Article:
What do romance readers think of science fiction romance?
A few posts have appeared lately about science fiction romance as a genre. Stuart Sharp took a swipe at the scientific credentials of SFR in this article. His post attracted some spirited response and this post at Tracing the Stars. Reading the comments is always such fun, isn’t it?
Mind you, I’ve taken a swipe at the scientific credentials of some SFR writers, too. Heavy on the romance, light on the science. Rest assured I’m not the only one to roll my eyes at yet another story about the tall, handsome, well-endowed alien men who need to kidnap Human women to replace the females they have inadvertently misplaced. But then again (and I’ve said this so often) if Star Wars gets a guernsey as science fiction, it seems all you need is a few planets and a space ship.
However, the purpose of this post is not to gripe about the science, but to look at the issue from the opposite point of view. What do romance readers think of science fiction romance?
I confess I don’t read romance much. I’m too interested in action and adventure to find a love story absorbing. Which probably tells you a fair bit about my writing. Some little while ago I wrote a blog post for a mainly romance audience at Keith Publications. I think it’s worth repeating.
Does the very idea of science in a romance scare your little cotton socks off? I guess for some people it would. It’s that word ‘science’, isn’t it, conjuring up visions of test tubes and physics and math.
But there’s much more to science fiction than that. Think about this. The difference between fantasy and science fiction is that in fantasy, magic is allowed. In a fantasy, the author doesn’t have to explain how the great warrior suddenly disappeared – she’s got a magic ring. But in science fiction, the author would explain that the ring is a crystal which excites the warrior’s aura, increasing the wavelength of light given off to a wavelength undetectable to the human eye. The warrior is therefore rendered invisible to those looking at her. (Or some such plausible rigmarole). There now. That’s wasn’t so bad, was it?
Let’s consider a piece of science fiction everyone has heard of – Star Wars. Some die-hard science fiction fans (like me) will say it includes a lot of fantasy and even more dodgy science. Which, as it happens, is true, but who cares? It has spaceships, princesses, ray guns, aliens and a whole heap of fun. And a little bit of romance.
Not much romance, I grant you. On the flame scale, it might score half a flame. Maybe a glowing coal? But a romance for all that. Remember the rather chaste kiss between Han Solo and Princess Leia in ‘The Empire Strikes Back’? I’ll bet I wasn’t the only one hoping they’d get it on a bit better than that. Soooo disappointing. But… Star Wars is a family show, not suitable for any hot stuff.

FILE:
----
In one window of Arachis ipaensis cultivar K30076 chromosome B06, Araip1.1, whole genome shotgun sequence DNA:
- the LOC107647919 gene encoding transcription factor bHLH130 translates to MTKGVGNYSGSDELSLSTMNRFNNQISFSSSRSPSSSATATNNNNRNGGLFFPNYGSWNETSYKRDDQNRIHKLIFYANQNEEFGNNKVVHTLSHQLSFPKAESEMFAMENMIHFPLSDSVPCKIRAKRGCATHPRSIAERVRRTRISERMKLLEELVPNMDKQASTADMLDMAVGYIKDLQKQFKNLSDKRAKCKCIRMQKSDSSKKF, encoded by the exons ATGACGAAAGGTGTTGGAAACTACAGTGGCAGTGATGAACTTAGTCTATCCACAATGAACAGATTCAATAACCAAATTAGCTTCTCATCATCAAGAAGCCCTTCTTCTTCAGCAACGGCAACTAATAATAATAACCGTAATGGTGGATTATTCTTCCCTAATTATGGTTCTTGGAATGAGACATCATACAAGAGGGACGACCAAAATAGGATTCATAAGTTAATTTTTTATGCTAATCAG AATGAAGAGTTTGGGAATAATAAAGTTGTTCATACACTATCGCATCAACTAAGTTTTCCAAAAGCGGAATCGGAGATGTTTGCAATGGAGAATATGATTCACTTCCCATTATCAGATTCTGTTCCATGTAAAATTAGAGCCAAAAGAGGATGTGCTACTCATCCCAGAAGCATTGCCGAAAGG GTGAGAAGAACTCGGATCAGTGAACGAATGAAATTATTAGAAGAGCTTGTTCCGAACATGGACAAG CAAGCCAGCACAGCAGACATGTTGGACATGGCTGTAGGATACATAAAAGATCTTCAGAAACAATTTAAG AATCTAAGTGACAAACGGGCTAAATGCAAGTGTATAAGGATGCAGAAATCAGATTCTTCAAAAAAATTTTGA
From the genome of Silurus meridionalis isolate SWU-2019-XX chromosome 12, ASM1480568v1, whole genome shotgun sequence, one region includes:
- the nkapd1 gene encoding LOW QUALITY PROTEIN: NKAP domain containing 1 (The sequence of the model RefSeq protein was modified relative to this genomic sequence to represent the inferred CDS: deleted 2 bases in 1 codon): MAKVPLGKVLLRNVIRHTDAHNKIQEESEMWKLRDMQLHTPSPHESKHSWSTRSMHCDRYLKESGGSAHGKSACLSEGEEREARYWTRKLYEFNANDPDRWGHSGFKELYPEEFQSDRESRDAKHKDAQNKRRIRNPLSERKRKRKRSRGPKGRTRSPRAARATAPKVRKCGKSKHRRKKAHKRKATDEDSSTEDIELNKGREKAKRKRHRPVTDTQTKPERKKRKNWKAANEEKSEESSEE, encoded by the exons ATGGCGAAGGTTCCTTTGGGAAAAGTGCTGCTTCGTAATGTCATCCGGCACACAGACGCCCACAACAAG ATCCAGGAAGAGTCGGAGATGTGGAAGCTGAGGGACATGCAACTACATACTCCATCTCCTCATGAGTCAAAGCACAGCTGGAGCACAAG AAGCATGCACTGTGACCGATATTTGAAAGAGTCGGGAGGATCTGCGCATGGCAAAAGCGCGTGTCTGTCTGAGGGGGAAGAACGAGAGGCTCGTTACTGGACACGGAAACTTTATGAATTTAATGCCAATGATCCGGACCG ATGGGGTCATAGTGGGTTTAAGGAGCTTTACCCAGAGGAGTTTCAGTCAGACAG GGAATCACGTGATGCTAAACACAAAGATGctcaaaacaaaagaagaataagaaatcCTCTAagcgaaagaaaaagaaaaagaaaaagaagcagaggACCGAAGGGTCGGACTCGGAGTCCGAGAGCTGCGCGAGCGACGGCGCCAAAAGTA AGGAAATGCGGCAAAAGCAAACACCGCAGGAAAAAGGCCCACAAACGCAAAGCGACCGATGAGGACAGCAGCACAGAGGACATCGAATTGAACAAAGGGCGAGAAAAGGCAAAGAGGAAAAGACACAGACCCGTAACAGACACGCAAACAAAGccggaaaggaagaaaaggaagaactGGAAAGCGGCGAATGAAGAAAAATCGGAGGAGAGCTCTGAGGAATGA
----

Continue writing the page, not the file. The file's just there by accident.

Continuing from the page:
Enter science fiction romance. It’s a growing sub-genre catering for folk who like their spaceships, aliens and rayguns mixed with a little bit of hanky-panky. Or maybe rather a lot of hanky-panky. It’s what I write and this next bit is going to look a lot like self promotion. Okay, yes, it is. But it also proves the point.
Here are a few reviews for my ‘Iron Admiral’ SF romance books, all Amazon reviews. (You won’t find them on Amazon because the book was re-published and the reviews didn’t transfer) Click on the covers to link to Amazon.
‘I had heard of this book quite a while ago and read some glowing reviews, but had delayed purchasing it because it isn’t my usual style. I like pure romance and when I deviate from that, I typically read fantasy or some variant of that. However, I bought this one, thinking that I would have it on my kindle for a back-up read, when I wasn’t reading something else. Once I started, though, I was hooked and didn’t really put the kindle down for more than a few minutes until I had finished both books the next afternoon. … I highly recommend this for people who love science fiction and romance together or separately.’
‘There is sufficient SF detail to satisfy the Geek in me with an emotionally adept character led story line that has enough erotic flavour to get me hot under the collar… TOH never knew what hit him after I read [this book]… Romance readers will love this. SF readers will love it as well, though. The worlds and the technology are well thought out, enhancing the space opera feel. The whole package is beautifully presented and I can highly recommend this book.’
‘I loved this book. I loved Allysha, I loved Saahren, I loved the main plot and all of the little subplots, I loved the science, I loved the politics, and I absolutely loved the ptorix. If you’re a fan of Star Wars or Star Trek or Battlestar Gallactica, you will probably really enjoy this book. It is so, so good.’
I could add a few reviews of a similar nature for my other books – Morgan’s Choice, Morgan’s Return and Starheart. Sure, I have abs on my covers. They sell books to red-blooded women (and a few blokes). But I also try to make my science plausible.
So you see, the bias goes both ways. And that, folks, is a shame.
If you’re a lover of romance, I would love you to leave a comment and tell me what you think.